With the ever increasing competition from online operators, the High Street feels the greatest squeeze on profit margins. Of the various factors that contribute to this challenge, we often speak to retailers who are concerned about the National Living Wage, apprenticeships and compulsory workplace pensions. All of which are very real challenges, but when navigated correctly do not have to be a roadblock to your overall success. Again please contact our employment department for details.

  1. The economy

Manufacturers and importers will adjust their prices according to fluctuations in the exchange rates, and as the UK has seen a significant fall in the value of the Pound, this ebb and flow is particularly pronounced. This makes foreign imports more expensive, and this can be felt particularly keenly in the jewellery sector where so much of the High Street jewellery is made overseas.

Whilst Britain continues to be a leader of design, it is not, and has not been for many years, a manufacturing powerhouse, so uncertainties in world economics do have a direct impact on the cost of items in UK shops. With added staff costs referred to above, and higher import costs through, amongst other things, poor exchange rates, the retail jeweller does face pretty serious challenges to maintaining profit levels. Exports and tourism dependant businesses will, on the other hand, benefit.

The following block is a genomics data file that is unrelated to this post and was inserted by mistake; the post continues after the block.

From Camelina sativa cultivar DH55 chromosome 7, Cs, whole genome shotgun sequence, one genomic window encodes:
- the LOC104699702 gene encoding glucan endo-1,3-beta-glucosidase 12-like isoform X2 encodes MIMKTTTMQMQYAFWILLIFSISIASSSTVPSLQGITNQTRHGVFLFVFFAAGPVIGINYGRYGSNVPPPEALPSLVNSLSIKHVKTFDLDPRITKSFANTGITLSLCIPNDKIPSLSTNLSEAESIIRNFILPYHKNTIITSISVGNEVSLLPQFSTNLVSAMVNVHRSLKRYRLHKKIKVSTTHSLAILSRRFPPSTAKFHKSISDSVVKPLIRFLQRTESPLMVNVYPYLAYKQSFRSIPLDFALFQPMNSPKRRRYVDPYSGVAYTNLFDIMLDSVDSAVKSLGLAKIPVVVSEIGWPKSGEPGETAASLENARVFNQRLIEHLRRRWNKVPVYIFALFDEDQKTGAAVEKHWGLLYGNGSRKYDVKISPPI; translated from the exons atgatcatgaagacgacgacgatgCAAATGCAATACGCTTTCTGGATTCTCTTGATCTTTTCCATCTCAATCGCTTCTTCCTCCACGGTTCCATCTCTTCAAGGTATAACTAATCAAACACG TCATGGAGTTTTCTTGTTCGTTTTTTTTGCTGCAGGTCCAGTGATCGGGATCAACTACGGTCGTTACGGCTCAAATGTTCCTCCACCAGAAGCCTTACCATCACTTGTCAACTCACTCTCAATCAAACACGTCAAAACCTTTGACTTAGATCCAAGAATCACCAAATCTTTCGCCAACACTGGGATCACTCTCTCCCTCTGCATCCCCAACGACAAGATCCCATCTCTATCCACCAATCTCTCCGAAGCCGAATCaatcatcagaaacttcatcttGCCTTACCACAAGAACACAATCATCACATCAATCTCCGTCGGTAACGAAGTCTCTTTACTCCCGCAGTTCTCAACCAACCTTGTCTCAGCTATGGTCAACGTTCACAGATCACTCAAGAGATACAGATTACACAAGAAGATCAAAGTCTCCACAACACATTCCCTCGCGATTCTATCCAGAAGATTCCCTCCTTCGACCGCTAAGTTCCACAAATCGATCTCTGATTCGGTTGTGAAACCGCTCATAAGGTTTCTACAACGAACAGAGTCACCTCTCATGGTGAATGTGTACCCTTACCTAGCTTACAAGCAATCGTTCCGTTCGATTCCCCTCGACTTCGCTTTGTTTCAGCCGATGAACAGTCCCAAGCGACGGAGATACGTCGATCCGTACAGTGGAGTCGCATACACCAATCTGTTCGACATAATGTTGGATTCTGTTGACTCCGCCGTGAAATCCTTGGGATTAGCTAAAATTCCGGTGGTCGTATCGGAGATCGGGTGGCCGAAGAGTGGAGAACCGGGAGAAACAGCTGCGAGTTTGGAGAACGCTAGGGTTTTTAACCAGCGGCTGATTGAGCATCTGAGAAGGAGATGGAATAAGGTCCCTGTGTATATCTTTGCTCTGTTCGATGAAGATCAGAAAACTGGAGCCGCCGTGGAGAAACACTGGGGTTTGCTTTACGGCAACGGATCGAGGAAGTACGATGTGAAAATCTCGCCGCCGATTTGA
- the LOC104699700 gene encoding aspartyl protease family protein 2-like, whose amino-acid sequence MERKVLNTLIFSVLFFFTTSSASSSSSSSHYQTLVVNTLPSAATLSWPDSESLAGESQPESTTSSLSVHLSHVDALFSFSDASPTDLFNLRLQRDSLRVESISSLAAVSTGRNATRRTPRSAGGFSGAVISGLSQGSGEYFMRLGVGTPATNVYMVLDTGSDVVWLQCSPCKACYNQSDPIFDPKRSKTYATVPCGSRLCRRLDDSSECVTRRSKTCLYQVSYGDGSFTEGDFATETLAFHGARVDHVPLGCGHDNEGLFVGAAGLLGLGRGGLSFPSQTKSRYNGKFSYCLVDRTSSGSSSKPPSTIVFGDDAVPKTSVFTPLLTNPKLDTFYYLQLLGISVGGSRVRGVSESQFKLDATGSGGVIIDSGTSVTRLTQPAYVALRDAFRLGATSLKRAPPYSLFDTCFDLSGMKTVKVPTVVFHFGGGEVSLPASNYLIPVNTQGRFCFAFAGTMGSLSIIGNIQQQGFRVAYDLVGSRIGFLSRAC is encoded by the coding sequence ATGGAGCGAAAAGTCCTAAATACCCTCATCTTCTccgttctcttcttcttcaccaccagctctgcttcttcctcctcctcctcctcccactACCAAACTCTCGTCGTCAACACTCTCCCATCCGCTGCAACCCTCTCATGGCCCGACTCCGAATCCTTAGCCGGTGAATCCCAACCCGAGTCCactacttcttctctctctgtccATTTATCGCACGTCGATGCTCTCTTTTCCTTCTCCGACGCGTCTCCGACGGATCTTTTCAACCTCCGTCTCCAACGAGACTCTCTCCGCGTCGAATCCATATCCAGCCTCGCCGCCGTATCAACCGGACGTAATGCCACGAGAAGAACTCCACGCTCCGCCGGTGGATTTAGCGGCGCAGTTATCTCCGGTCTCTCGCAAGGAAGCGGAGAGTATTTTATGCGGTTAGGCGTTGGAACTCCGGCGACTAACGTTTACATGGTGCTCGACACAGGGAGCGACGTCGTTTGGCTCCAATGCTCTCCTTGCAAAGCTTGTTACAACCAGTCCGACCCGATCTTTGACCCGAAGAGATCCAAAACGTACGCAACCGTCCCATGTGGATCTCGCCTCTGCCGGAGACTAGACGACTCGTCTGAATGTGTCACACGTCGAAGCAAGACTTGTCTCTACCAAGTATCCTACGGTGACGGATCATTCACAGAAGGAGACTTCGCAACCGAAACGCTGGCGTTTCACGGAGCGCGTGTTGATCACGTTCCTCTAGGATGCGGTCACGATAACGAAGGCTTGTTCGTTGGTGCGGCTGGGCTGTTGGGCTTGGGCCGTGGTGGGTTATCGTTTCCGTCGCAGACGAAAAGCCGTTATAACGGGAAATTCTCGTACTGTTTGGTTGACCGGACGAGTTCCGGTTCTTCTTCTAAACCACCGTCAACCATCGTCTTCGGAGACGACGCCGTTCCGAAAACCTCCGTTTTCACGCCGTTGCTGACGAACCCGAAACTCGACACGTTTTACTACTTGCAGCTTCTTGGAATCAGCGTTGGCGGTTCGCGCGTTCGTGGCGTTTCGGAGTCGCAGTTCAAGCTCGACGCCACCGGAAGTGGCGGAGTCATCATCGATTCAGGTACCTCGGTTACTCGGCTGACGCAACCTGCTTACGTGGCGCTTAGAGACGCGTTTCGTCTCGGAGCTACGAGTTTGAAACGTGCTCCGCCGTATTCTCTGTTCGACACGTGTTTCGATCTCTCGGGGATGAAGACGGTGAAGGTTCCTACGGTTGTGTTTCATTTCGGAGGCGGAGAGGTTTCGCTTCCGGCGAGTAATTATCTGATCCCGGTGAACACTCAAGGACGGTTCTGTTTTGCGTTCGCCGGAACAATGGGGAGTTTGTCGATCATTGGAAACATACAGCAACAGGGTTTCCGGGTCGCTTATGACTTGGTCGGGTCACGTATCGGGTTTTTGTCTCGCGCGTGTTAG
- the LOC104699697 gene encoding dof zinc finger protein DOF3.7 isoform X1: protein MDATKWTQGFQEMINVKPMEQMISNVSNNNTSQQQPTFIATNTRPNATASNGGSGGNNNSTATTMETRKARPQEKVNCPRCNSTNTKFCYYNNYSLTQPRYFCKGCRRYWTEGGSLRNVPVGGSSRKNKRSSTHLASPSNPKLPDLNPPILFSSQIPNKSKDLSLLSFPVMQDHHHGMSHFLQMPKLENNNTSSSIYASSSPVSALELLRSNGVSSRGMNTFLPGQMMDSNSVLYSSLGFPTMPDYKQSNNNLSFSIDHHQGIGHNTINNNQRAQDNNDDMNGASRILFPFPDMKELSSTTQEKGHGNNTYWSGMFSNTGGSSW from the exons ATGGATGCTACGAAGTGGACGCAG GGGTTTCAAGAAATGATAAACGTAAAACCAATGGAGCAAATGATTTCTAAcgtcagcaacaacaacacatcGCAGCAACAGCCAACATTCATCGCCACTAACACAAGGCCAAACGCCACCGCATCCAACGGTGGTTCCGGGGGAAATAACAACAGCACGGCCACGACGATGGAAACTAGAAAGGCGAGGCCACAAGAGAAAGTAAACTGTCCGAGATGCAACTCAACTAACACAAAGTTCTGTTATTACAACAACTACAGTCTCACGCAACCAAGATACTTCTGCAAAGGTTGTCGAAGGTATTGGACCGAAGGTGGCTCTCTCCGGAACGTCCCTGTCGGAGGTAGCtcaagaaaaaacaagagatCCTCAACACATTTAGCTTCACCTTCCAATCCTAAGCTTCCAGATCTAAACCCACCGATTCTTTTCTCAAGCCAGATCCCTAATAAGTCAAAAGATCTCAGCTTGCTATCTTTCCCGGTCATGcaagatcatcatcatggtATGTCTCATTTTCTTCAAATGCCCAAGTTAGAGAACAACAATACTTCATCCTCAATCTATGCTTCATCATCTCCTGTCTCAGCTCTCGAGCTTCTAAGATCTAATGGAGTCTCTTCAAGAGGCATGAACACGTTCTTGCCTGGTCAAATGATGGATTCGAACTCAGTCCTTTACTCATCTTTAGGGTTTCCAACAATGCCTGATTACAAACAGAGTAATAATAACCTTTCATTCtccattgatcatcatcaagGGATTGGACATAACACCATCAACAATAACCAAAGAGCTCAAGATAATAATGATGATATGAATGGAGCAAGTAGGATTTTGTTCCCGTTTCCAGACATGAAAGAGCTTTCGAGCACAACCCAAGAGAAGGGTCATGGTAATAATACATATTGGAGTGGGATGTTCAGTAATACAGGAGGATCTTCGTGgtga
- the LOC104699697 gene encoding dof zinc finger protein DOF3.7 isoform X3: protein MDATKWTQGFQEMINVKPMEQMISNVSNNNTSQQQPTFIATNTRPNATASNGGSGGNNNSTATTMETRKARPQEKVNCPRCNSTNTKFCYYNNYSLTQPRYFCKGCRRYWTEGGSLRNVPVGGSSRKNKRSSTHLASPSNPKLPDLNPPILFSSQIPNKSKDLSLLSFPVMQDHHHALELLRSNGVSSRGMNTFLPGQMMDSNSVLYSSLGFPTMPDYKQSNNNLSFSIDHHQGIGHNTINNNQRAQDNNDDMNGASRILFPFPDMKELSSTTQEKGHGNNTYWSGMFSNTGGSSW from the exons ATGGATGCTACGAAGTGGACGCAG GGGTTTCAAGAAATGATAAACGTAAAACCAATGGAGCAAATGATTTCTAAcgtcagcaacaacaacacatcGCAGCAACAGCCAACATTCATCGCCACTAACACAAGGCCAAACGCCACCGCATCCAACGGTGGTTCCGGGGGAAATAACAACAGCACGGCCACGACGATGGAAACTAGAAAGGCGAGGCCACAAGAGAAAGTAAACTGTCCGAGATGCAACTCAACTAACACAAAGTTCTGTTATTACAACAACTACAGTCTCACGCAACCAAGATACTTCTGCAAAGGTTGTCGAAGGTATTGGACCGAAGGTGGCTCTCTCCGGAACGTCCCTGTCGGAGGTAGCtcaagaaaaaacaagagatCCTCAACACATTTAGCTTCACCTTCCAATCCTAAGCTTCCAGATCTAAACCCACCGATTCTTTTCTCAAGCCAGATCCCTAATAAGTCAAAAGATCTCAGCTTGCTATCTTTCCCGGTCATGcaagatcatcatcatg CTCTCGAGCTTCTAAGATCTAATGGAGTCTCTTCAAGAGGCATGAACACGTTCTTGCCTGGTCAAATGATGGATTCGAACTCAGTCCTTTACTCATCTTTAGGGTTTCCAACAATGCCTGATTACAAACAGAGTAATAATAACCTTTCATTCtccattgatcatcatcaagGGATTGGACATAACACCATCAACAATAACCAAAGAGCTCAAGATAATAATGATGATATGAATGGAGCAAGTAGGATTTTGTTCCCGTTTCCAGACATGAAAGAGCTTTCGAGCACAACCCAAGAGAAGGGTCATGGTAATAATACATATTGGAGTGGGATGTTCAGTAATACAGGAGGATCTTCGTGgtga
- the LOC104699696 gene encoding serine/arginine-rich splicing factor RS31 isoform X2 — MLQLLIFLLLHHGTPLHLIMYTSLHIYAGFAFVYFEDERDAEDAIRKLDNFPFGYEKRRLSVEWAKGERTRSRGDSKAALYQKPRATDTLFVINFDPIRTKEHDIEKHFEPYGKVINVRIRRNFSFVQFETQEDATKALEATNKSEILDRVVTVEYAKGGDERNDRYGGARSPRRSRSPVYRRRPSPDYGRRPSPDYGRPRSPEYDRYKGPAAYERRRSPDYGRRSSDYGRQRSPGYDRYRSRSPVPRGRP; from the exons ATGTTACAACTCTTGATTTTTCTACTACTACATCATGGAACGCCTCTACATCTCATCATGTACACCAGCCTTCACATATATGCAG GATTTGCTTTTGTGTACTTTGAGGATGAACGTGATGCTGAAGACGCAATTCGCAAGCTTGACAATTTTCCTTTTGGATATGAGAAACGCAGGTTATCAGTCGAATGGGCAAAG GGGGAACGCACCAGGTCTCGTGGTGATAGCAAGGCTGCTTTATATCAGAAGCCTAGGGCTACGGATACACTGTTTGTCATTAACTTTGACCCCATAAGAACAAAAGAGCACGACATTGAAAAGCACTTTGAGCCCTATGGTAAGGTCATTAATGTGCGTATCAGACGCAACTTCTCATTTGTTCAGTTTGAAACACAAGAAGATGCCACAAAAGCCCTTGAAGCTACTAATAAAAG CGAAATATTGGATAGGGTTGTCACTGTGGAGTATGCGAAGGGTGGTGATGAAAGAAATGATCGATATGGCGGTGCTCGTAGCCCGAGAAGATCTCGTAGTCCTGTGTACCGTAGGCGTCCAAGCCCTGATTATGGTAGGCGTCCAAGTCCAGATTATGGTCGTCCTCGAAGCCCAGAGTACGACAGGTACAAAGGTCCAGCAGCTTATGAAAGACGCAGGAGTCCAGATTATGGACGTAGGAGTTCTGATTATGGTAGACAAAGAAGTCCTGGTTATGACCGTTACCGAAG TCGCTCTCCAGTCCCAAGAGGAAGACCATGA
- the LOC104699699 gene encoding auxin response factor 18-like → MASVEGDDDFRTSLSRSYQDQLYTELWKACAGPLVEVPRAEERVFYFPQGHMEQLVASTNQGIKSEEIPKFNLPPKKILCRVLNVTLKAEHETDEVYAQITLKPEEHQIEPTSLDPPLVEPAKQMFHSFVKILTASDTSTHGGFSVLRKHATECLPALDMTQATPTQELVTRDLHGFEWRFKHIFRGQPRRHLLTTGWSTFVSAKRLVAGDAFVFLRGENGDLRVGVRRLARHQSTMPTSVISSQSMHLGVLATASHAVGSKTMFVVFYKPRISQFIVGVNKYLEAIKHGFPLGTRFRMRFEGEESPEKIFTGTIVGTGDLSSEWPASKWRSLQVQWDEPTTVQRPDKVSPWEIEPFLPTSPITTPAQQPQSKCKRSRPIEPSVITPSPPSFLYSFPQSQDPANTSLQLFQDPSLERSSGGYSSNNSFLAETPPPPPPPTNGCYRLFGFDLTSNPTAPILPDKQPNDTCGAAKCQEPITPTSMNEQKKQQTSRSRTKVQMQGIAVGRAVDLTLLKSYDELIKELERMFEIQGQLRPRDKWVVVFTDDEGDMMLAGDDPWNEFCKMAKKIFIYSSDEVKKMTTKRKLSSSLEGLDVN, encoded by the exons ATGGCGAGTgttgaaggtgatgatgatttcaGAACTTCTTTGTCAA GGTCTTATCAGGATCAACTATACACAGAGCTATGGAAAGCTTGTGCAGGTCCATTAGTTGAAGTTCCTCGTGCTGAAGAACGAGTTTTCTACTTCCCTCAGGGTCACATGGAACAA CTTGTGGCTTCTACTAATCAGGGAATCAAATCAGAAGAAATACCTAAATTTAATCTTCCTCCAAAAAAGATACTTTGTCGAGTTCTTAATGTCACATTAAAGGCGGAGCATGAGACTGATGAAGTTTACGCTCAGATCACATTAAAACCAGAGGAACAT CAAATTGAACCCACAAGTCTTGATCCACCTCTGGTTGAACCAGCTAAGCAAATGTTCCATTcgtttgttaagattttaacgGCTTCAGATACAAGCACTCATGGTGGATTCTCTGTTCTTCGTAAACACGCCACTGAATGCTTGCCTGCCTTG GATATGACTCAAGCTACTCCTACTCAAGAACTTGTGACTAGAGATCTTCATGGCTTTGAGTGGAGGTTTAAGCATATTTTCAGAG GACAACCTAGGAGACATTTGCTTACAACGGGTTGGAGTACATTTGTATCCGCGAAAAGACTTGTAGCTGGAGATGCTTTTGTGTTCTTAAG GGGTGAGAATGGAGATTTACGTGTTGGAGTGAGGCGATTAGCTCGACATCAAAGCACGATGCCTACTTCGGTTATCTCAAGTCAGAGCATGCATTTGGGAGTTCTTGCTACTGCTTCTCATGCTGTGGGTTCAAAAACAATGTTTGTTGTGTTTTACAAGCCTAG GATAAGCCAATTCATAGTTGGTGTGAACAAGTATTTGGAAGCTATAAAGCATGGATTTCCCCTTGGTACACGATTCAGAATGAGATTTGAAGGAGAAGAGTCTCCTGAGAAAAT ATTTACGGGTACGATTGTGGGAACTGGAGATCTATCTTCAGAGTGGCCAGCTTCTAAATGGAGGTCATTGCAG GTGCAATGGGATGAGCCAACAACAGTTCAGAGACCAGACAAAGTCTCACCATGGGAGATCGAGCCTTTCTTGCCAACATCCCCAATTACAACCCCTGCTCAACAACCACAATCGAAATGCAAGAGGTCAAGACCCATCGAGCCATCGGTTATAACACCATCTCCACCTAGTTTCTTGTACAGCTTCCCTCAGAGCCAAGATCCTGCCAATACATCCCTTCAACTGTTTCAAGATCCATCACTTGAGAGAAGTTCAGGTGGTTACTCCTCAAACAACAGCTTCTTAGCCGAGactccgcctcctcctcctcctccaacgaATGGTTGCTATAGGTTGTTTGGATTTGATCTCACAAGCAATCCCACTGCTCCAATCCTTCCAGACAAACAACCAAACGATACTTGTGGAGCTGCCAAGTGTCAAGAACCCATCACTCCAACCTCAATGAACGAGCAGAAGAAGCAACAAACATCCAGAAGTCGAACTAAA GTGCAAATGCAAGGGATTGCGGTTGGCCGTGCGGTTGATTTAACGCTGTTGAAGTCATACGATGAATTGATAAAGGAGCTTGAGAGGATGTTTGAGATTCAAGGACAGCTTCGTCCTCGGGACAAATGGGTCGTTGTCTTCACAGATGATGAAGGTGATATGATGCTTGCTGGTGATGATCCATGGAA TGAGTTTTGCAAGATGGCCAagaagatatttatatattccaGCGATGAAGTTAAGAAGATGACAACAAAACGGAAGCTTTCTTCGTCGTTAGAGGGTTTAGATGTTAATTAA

Diamonds and most precious metals are valued and traded in $[US dollars] which is presently strong against the pound and most currencies. Given that these commodities have always been traded this way dealers may not be too concerned at a weak Pound.

  1. Customer experience

Is the customer always right? You may have your fair share of anecdotes about dealing with… ‘misinformed’ customers, but at the end of the day, if you provide poor customer experience, your competitors benefit.